I've been discussing lately with a friend of mine (he writes too) about what is needed to make a chapter "work". So, we concluded that there must be three (3) basic "elements" in a chapter:
[in random order]
A chapter needs all of these three things to "work" --a bit of dialogue, thoughts, disciption. For, if it has only thoughts or discription (or 80% of it is thoughts or discription), then it's boring. If it's all dialogue, it usually moves too fast to catch up.
That said, it's ok some chapters in a book to have only one of these "elements", or only two, but the majority must have all three.
What are your thoughts about this?
June 18th, 2001, 08:29 AM
Chapters are really just to make the reading easier on the readers. They aren't very relevant to the overall scope of your work (although smart writers use the convention to their advantage). Think in scenes, instead. That's a much better way to gauge the balance of backstory to dialogue to inner monologue to action. And if you keep any one thing up for too long, you'll eventually lose everyone's attention. Look at Piers Anthony. http://www.sffworld.com/ubb/wink.gif You always need a healthy mix of all the elements to hold interest & attention.
June 18th, 2001, 11:21 AM
Chapters are important to a story. Otherwise itíd be like reading a run on sentence. Most writers do thing in terms of scenes. Those scenes are how the beginning and ending of chapters are chosen. In other words each chapter has a specific beginning, middle and ending, a specific scene. Many even have mini-climaxes to pull the reader into the following chapter.
As far as needing the 3 elements . . . Iím not sure I understand what you mean by 2. thoughts.
1. dialogue - not a must for every chapter, but certainly a must for most chapters.
2. description - I would argue that this is a must for every chapter. Dialogue often contains this without intending to, e.i. shouted, hissed, whispered, etc.. I just donít think itís possible to have a paragraph without some description.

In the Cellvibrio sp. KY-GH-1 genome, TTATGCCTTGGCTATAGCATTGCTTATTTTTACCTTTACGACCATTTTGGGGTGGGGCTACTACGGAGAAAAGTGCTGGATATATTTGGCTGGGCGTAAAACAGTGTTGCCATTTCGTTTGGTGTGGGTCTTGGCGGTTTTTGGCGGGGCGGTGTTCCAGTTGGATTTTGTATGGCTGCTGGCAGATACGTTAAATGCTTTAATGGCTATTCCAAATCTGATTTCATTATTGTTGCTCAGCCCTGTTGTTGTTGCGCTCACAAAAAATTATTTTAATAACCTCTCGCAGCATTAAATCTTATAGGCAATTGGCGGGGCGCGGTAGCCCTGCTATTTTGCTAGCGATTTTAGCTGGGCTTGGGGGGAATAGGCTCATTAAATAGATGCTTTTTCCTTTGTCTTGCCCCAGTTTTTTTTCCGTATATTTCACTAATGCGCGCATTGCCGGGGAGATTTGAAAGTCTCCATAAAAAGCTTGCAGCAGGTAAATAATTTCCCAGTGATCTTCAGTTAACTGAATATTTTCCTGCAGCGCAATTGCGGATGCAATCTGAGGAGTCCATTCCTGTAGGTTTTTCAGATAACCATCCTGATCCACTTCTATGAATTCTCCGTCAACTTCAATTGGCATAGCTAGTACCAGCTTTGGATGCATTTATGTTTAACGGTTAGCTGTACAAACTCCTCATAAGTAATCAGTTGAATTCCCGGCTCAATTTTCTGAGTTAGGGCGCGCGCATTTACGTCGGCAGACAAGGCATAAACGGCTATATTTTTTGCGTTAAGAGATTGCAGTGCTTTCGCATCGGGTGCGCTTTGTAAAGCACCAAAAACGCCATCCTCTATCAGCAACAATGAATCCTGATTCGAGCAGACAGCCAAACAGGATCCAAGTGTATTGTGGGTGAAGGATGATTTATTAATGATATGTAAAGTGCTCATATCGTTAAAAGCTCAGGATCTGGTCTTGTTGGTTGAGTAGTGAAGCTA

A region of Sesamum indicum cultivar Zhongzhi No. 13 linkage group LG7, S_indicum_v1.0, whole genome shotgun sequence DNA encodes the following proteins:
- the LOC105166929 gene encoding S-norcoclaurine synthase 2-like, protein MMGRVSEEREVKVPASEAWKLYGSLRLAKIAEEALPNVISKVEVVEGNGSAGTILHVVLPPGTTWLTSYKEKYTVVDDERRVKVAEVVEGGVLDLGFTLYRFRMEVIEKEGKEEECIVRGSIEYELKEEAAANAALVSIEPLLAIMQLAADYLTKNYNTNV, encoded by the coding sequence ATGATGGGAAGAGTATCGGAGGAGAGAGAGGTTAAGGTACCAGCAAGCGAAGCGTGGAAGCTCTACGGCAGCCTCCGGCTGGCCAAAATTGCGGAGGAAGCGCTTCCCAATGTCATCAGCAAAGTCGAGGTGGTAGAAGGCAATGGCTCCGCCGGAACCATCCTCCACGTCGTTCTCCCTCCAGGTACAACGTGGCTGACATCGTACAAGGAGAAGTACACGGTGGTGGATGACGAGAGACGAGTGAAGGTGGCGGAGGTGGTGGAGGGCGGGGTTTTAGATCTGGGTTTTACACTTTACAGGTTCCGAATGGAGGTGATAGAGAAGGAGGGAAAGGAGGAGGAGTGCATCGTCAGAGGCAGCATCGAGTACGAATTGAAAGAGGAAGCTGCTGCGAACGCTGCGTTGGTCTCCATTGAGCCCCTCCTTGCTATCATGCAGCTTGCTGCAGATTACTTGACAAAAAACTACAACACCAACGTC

If by thoughts you mean insights into the characterís thoughts, I would have to say that in my opinion those would be included under dialogue.
The only other requirement I think chapters have to have is a consistency. The story shouldnít suddenly have a ton of dialogue and very little description then the next chapter be full of description. The book should flow from chapter to chapter and each chapter needs to have an easily identifiable beginning and ending.
But then, thatís just my not so humble opinion. http://www.sffworld.com/ubb/smile.gif
June 18th, 2001, 12:11 PM
1. Done! http://www.sffworld.com/ubb/smile.gif
2.Agreed! That's why it's one of the "elements". http://www.sffworld.com/ubb/wink.gif I don't only mean describing how someone is dressed, or a fortress.
"If by thoughts you mean insights into the characterís thoughts, I would have to say that in my opinion those would be included under dialogue."
I also agree with that. But not too many, cause then the dialogue will seem not "moving"...
"The only other requirement I think chapters have to have is a consistency. The story shouldnít suddenly have a ton of dialogue and very little description then the next chapter be full of description. The book should flow from chapter to chapter and each chapter needs to have an easily identifiable beginning and ending."
Hm. I agree. But this is based on your style (the style of the writer, I mean), and it won't change in the middle of the book, righ?
June 18th, 2001, 01:08 PM
"Hm. I agree. But this is based on your style (the style of the writer, I mean), and it won't change in the middle of the book, righ?"
You'd think, wouldn't you? http://www.sffworld.com/ubb/smile.gif Actually my point was for those who are newer to writing and may not be very consistant.
June 18th, 2001, 08:20 PM
Interesting subject, Bardos!
I agree with most of what's been posted here already, and certainly second the notion that just as with the story itself, a chapter works best if it has a beginning, a middle and some sort of conclusion, or cliff-hanger, to keep the reader turning those pages!
But aside from all of that, I think the reader needs to feel that they have attained, or been taken to the "next level" as it were, at the conclusion of each chapter. Satisfying their hunger for more of the story, which, if you've set it up interestingly enough, is the only reason they've made it to the next chapter in the first place, is a definite requisite for my books. Without sufficient plot, there's no reason to keep reading, as the reader will become bored very quickly.
Teasing is fine, but what you don't want is the reader thinking: well this is all very interesting, but when when will it make a point?
So, I guess what I'm saying here is that along with Dialogue and Description, there's another "D" word to consider: DIRECTION! Without direction or purpose, a chapter will fade into obscurity; its pages hurriedly flicked over until the reader finds more of the plot they hunger for! Sure, the chapter could be filled with the best dialogue and scene description you've ever achieved. But without some form of direction your efforts will be largely wasted!
I hope this helps? http://www.sffworld.com/ubb/smile.gif